Teaching is dominated by women, especially in primary and nursery schools. So why do so few make it to the top? Is it sexism? Exclusive male networking? Or is it because women are holding back? Do they miss out because of maternity breaks? Or are they just not good enough for the top jobs?
Women make up 65 per cent of the full-time teaching workforce, yet men earn more on average and still dominate the headteacher and deputy grades. Since 1991, the percentage of women secondary heads has increased slightly from 21.2 to 23.2 per cent, although the number of female deputy heads has stayed about the same, indicating perhaps that more women are breaking through the final barrier. So things are changing, but not fast enough for many women.
The workplace is still a man's world. Lack of childcare, macho working practices such as long, anti-social hours, and discrimination all act against women. Although promotion panels are fairer, thanks to recruitment policies and training, it is still difficult to apply appropriate selection criteria to candidates who may have different backgrounds and different styles of presentation.
Women who do succeed may face acute personal stress. Top jobs are now more demanding as the combined effects of legislation, new regulations, curriculum directives and inspection clash with the difficulties of balancing budgets and managing demoralised staff. The days when an inexperienced head had time to settle in and be creative under the guiding hand of a patriarchal local education authority are gone.
The head's job is a lonely one. Being the only woman in an all-male management team canpresent extra challenges.
Politics, law, religion and the business world are still controlled by men. Our image of leadership is based on male behaviour in military cultures. But research has revealed that leadership styles can vary considerably. Formal, hierarchical and controlling styles are less relevant in a rapidly changing world requiring flexibility. Leadership that empowers, communicates and listens is more positive.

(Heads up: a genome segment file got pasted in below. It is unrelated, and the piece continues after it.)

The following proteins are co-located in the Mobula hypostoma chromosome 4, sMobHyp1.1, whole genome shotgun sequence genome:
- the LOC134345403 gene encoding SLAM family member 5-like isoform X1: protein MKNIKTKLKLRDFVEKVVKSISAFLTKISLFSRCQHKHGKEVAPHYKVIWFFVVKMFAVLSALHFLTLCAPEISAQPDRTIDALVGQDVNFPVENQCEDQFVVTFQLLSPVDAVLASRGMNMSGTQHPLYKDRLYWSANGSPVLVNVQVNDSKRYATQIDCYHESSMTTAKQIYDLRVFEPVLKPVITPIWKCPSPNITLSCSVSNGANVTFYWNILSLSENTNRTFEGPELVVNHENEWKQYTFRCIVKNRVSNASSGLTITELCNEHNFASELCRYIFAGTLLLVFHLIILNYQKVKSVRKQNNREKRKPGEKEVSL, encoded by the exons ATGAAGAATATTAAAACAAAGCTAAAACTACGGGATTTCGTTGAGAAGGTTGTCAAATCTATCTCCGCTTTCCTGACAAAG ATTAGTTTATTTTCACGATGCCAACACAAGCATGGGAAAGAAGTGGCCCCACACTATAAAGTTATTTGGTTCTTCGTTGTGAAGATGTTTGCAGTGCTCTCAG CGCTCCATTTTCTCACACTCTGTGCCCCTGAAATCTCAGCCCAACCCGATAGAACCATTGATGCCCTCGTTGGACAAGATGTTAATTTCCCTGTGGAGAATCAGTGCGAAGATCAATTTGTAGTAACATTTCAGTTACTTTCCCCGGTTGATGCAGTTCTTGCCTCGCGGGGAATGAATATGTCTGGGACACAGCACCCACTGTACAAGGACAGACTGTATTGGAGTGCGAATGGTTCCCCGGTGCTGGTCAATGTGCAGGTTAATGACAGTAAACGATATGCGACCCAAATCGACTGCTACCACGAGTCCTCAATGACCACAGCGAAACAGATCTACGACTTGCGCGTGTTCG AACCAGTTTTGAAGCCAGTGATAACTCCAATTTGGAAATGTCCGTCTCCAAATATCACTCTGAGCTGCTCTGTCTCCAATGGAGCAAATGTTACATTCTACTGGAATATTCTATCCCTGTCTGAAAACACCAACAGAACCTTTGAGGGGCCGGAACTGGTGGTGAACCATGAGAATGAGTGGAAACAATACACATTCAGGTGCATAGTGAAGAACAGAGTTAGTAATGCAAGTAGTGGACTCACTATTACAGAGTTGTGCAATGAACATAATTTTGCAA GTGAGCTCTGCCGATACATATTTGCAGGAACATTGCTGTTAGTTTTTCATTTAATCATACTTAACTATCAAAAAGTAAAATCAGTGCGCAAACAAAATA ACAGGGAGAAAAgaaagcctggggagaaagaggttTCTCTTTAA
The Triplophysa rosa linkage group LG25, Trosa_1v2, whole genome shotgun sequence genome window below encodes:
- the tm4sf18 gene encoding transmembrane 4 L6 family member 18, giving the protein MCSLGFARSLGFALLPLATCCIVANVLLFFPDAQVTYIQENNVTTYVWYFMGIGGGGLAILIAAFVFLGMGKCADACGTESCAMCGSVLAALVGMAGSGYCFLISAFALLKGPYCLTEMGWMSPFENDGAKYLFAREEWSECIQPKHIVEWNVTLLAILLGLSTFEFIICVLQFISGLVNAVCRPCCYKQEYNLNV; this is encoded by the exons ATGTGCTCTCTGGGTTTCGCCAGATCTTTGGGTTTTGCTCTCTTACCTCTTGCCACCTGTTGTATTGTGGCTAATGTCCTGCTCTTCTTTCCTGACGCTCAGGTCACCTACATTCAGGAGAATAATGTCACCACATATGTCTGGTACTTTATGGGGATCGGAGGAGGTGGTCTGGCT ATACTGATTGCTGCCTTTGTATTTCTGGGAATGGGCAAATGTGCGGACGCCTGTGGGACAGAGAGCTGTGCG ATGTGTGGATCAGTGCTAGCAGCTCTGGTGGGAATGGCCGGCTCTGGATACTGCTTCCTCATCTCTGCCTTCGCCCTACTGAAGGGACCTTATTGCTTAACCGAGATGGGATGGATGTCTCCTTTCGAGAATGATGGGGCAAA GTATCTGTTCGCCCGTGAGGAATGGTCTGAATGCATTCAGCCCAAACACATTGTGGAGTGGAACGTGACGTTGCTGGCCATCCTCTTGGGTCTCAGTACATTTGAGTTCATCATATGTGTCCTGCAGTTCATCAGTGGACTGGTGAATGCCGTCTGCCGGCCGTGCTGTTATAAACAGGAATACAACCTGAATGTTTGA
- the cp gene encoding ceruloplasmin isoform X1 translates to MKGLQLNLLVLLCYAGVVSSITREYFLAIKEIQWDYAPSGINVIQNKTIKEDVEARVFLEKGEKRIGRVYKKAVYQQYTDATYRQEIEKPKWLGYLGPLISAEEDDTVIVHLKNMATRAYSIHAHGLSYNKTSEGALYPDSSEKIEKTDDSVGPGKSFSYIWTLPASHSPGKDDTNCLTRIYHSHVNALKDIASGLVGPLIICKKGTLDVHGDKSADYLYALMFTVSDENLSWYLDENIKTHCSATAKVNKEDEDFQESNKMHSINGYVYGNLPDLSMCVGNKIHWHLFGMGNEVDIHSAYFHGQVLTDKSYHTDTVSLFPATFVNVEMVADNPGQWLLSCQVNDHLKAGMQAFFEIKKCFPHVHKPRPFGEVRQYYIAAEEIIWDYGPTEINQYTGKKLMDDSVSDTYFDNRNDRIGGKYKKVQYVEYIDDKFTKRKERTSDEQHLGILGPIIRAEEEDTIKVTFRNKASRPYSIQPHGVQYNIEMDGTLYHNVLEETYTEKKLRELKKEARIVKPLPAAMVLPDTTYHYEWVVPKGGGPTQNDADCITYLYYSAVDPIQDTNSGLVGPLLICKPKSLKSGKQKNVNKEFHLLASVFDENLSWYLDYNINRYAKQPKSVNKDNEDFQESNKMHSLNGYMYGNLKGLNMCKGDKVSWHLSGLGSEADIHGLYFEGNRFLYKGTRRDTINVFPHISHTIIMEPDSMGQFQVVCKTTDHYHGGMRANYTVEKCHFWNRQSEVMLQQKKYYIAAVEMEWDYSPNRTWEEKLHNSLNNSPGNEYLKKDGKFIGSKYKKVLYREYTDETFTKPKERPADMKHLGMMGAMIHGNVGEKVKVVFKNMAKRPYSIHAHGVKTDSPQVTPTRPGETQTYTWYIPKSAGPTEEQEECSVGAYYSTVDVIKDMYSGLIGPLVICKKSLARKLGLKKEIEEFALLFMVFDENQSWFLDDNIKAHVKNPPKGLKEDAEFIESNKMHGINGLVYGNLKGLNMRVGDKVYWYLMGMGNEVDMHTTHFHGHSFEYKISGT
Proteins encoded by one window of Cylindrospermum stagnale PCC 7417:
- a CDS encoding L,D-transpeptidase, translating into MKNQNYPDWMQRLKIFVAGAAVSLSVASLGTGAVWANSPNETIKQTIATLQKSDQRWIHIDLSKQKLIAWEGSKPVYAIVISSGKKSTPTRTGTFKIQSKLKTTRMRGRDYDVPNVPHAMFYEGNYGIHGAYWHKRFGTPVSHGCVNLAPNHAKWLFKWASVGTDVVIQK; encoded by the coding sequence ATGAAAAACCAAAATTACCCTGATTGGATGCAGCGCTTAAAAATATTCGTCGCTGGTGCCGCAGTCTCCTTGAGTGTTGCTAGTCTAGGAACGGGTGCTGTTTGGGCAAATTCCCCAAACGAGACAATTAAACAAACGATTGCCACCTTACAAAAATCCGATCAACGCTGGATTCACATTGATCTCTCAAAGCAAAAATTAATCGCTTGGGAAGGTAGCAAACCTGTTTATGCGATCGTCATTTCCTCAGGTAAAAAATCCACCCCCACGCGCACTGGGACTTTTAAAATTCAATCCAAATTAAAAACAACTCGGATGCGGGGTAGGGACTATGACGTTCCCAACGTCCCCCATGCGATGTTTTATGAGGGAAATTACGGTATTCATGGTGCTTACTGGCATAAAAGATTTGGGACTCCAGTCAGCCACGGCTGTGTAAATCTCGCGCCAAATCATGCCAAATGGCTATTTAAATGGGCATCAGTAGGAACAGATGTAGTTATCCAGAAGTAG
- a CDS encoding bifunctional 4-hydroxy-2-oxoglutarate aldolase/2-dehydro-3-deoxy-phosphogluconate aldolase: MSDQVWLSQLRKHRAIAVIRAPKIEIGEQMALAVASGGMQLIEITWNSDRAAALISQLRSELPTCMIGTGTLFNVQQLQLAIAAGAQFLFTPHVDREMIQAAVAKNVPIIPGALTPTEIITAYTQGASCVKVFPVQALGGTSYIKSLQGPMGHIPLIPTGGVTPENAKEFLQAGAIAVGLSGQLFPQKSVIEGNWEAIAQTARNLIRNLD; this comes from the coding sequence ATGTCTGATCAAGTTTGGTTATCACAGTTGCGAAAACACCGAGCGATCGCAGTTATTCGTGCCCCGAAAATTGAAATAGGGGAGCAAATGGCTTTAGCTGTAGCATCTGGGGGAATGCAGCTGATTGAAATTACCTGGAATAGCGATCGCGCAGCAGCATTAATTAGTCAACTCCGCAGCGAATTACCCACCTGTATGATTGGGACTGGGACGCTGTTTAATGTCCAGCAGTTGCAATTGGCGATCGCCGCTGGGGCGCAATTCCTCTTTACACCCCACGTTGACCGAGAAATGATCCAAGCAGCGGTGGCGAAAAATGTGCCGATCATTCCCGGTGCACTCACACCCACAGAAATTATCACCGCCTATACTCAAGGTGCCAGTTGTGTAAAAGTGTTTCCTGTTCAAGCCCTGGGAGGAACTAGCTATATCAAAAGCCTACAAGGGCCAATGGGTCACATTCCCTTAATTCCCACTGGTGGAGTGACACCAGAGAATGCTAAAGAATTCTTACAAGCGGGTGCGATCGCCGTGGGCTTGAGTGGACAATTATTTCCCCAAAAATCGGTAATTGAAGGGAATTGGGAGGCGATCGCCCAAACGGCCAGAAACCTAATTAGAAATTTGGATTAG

Professor Judy Rosener, sampling senior managers in the United States, found that more women displayed this style. Their problem is that interviewing panels, generally male, are probably more used to the controlling leadership style and may unconsciously seek to perpetuate it.
Women need to be confident that their skills are relevant and to visualise themselves as members of the top team. Valerie Hammond, director of Roffey Park Management Institute and the only woman to head a UK business school, believes women in the UK have low expectations compared with American women; they veer towards service industries and administrative roles. American women are forging ahead in industrial and high-profile roles. Their culture is to expect to succeed.
Professor Deborah Tannen, author of Talking 9 to 5, feels that women fail to be recognised because simply doing good work isn't enough. First, women need to make sure that "the boss" knows what they have done but, second, they need to avoid conversational rituals that can work against them. For example, a woman deputy head making a presentation to governors on the school budget is more likely to say "#201;and we balanced the budget by#201;" A man is more likely to say "#201;and I balanced the budget by#201;"
Fear of sounding bossy or arrogant makes women downgrade their work. Women talk softly and hesitatingly to soften bad news. As a result, they may sound lacking in confidence, whereas a man will be more direct. Women also feel uncomfortable being singled out for attention or praise.
Seeking promotion can be an emotive issue within a school. A potential applicant may not want the world to know that he or she is on a career development course. In general, women will probably feel the need to be both better qualified and better prepared than a man with similar skills.
Mitzi Farrelly, who promotes access to management courses for women in Liverpool, finds most applicants are from primary schools: teachers aspiring to deputy-head posts. One candidate called her after the course. "She rang to say that she'd had instant success in being short-listed for a deputy headship thanks to her new confidence. The only problem was that another woman who'd been on the same course got the job."
Confidence and self-belief is in short supply in education these days. It is important for women to know what they want, plan their careers and ensure that the effects of career breaks are minimised by taking advantage of flexible working, updating skills and keeping in touch with new legislation andcurriculum developments.
As role models for girls in school, women teachers need to be more confident. Too many women think that they got where they are by luck. More need to believe that when preparation meets opportunity then it is their ability that can lead to further success.